Tom Gauld’s cover for this new issue is one of the best covers I’ve seen in the post-Lee Lorenz as editor era (Mr. Lorenz was the New Yorker‘s art editor from 1973 through 1993, and cartoon editor from 1993 through 1997. During his years as art editor he edited both covers and cartoons). Here’s Mr. Gauld talking about his Spring offering.
Ink Spill puts its hands together for the cover.
My first run through of the issue earlier today made me wonder if this was the Illustration Issue (there isn’t an official Illustration Issue, but if there was, this could be it). Here’s what I saw:
Goings On About Town, is as usual nearly a full page photograph.
A small color illustration in the Theater section.
A nearly half-page illustration for Night Life.
A three column wide photograph for Food & Drink.
A more than quarter-page photograph for Personal History.
A two column wide illustration for Shouts & Murmurs.
A nearly half-page photograph for The Sporting Scene.
A full page illustration for Profiles.
A page-and-a-half illustration for The World of Fashion.
A full page photograph for Fiction.
A three-quarter page illustration for The Theater.
An large illustration center of the page for Vinson Cunningham’s review in Books.
A more than quarter-page illustration for James Woods review in Books.
A center of the page illustration for Cinema.
And now to the cartoons:
The very first cartoon is by the veteran Mick Stevens. It’s an inside a whale cartoon. I immediately paused to consider the bend in the gullet of the whale. Having never been inside a whale I don’t know what it looks like in there but the cartoonist in me has always thought the inside of a whale was one huge space, like an airplane hanger. So yes, the bend caused me to stop and think awhile.
Up next five pages later is a super-dee-duper detailed William Haefeli drawing. Its graphic-ness (I don’t think that’s really a word) is startling. Perhaps it’s the use of so much black space (windows especially).
Five pages later a Paul Noth drawing (Mr. Noth has a new book out, so congrats to him). This is an airlines passengers themed cartoon. As someone who has almost never flown I’m outta the loop on the whole boarding routine, so…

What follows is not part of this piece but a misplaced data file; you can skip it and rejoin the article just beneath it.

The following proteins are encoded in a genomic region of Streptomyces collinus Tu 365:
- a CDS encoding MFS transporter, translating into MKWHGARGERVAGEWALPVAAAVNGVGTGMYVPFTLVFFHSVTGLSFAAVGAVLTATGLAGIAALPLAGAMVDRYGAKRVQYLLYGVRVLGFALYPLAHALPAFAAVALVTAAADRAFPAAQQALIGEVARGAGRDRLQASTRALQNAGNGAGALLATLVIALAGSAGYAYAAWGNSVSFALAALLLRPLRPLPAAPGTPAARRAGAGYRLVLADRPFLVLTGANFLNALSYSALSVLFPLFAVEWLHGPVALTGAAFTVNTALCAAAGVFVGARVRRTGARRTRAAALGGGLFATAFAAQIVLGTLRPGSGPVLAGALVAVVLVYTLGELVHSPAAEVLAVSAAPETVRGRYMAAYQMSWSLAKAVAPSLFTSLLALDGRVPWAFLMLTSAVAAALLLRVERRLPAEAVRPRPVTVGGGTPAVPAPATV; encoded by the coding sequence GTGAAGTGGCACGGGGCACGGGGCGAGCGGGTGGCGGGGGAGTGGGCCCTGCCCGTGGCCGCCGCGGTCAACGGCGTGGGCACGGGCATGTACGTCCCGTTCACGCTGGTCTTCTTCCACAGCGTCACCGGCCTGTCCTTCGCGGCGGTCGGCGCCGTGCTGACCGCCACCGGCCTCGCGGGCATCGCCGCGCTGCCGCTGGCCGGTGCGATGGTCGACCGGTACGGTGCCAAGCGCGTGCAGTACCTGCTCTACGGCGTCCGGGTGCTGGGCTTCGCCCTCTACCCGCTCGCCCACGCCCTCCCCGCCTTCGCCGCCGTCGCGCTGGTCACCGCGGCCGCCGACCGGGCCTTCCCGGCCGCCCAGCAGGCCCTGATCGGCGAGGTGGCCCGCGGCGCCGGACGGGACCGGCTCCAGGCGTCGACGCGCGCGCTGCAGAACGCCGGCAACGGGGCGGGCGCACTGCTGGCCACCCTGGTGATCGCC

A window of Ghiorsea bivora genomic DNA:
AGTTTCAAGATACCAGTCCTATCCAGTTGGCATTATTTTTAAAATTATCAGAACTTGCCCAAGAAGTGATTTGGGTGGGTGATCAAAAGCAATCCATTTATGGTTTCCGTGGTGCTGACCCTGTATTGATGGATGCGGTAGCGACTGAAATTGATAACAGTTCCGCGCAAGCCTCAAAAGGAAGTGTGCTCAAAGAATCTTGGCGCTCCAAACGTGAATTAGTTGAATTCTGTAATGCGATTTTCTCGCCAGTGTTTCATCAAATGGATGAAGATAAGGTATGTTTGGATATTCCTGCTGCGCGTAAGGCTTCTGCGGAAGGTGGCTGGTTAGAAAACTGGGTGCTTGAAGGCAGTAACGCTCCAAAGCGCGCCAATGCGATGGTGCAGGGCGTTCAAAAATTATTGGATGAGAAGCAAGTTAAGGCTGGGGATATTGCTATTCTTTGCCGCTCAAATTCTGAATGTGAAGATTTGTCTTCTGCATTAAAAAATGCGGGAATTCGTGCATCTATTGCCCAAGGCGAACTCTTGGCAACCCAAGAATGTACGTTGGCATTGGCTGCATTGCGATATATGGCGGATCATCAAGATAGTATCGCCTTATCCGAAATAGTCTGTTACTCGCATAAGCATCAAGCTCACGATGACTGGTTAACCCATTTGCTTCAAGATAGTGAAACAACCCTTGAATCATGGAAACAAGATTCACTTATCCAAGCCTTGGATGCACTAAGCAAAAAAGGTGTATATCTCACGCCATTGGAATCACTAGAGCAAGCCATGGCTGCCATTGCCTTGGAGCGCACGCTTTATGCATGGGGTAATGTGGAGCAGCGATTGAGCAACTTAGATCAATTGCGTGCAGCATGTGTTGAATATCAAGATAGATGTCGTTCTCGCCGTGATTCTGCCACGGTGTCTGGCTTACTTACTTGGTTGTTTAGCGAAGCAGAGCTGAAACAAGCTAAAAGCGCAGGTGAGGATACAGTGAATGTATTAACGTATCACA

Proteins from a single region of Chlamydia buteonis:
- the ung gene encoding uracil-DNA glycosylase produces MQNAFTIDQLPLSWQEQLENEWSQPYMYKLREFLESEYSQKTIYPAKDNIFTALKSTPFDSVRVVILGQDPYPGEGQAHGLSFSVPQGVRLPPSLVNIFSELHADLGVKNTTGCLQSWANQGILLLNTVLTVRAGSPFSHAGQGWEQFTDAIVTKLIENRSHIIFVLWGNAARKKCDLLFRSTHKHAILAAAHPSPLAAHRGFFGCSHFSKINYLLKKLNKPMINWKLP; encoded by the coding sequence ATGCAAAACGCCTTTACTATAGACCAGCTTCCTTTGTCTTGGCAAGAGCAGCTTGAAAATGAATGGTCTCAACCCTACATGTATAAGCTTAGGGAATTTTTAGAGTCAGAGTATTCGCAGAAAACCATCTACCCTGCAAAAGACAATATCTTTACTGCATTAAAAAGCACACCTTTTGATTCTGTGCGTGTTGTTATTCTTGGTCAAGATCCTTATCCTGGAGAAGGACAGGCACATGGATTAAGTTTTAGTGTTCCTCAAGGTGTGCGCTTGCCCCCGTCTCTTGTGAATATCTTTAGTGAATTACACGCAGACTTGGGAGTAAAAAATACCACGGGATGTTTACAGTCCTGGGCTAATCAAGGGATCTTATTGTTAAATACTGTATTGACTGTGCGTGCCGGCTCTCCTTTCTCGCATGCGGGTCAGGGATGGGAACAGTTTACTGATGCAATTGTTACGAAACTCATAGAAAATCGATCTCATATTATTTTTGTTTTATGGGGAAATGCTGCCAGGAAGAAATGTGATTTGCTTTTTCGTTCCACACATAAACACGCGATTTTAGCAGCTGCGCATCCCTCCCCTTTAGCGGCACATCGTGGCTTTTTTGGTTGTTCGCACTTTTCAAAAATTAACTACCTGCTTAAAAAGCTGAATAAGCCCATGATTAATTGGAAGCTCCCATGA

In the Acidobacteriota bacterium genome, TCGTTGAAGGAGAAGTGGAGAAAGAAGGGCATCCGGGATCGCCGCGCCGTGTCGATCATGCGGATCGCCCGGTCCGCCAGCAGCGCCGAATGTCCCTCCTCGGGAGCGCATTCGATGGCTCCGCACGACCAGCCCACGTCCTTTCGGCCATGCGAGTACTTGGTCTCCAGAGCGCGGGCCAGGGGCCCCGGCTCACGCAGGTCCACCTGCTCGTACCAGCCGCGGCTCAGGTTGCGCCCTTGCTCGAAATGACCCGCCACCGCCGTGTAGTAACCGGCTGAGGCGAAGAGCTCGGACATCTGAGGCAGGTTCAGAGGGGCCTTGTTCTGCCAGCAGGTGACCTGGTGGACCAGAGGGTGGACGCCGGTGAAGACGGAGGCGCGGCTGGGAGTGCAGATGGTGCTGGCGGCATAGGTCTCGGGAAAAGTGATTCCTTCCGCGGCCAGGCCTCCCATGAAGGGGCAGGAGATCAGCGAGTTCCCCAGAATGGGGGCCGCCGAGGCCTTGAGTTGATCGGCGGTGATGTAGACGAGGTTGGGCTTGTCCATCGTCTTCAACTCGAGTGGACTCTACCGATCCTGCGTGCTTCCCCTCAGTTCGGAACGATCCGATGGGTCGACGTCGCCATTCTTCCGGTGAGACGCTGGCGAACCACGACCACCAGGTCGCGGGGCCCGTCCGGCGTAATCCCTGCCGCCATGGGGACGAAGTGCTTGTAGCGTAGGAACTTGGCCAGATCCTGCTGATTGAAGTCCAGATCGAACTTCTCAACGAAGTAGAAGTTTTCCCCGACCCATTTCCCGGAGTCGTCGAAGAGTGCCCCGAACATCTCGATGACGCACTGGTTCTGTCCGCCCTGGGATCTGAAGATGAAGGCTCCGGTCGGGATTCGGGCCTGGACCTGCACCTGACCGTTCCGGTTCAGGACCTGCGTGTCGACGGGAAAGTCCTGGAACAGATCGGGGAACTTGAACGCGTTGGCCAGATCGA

Two pages later a Seth Fleishman captionless drawing (as mentioned in previous posts here, Mr. Fleishman is solidly in the captionless cartoon school — which isn’t to say there are never captions). Here we have brick-oven pizza blended with a fossil fuel. I can’t get enough of pizza parlor cartoons. I’m sure everyone remembers this classic from Gahan Wilson.
Six pages later, a P.C. Vey cartoon. Not sure anyone else could’ve done this (maybe the aforementioned Mr. Wilson). There’s a tiny bit of sinisterism (is that a word?) in the air with this drawing. Seven pages later an outta the box (or boxes) Roz Chast drawing. We’ve become accustomed to her comics-like structure of three panels (or more). This single panel is striking, graphically.
Equally striking on the very next page is a teethy Edward Koren drawing starring one of his famous beasts. Perhaps the best placed drawing in the issue (there are several cartoons vying for worst placed cartoons). Breathing room galore for Mr. Koren’s dental drawing.
Four pages later Kate Curtis three bears cartoon (one bear unseen, as is Goldilocks). The window in the drawing looks out onto a dark forest. My gaze kept returning there, expecting to see something. But no…
Three pages later an ashes in an urn drawing from David Sipress. Comedic use of ashes in urns summons up (for me) this scene from Meet the Parents. Mr. Sipress makes use of Milton Glaser’s I heart NY campaign, introduced in 1977.
Two pages later a Ben Schwartz scientists observing behavior cartoon. The cartoon rests on the hope that the reader has some familiarity with a particular author mentioned. If you’re not familiar with the author then it’s off to Wikipedia for a crash course.
Four pages later, Julia Suits has a toga drawing featuring some lovely draping. On the very next page Trevor Spaulding has a cartoon related to a recent cultural movement. Interesting drawing.
Three pages later a somewhat complex drawing from Lars Kenseth combining fringe mob activity with fine art (see Mickey Blue Eyes for more on this).
Seven pages later, the last drawing in the issue (not counting those that are part of the caption contest): a Carolita Johnson cartoon in a slim space on the bottom of page 72. The drawing is about lip balm which strangely(?) reminds me of an interview I saw the other day with Joseph Kennedy III wherein he discusses “Chapstick-gate.”
And that’s that, except for this *
*Rea Irvin’s classic Talk of the Town masthead design has been missing for nearly a year now. Just as a reminder, it looks exactly like this: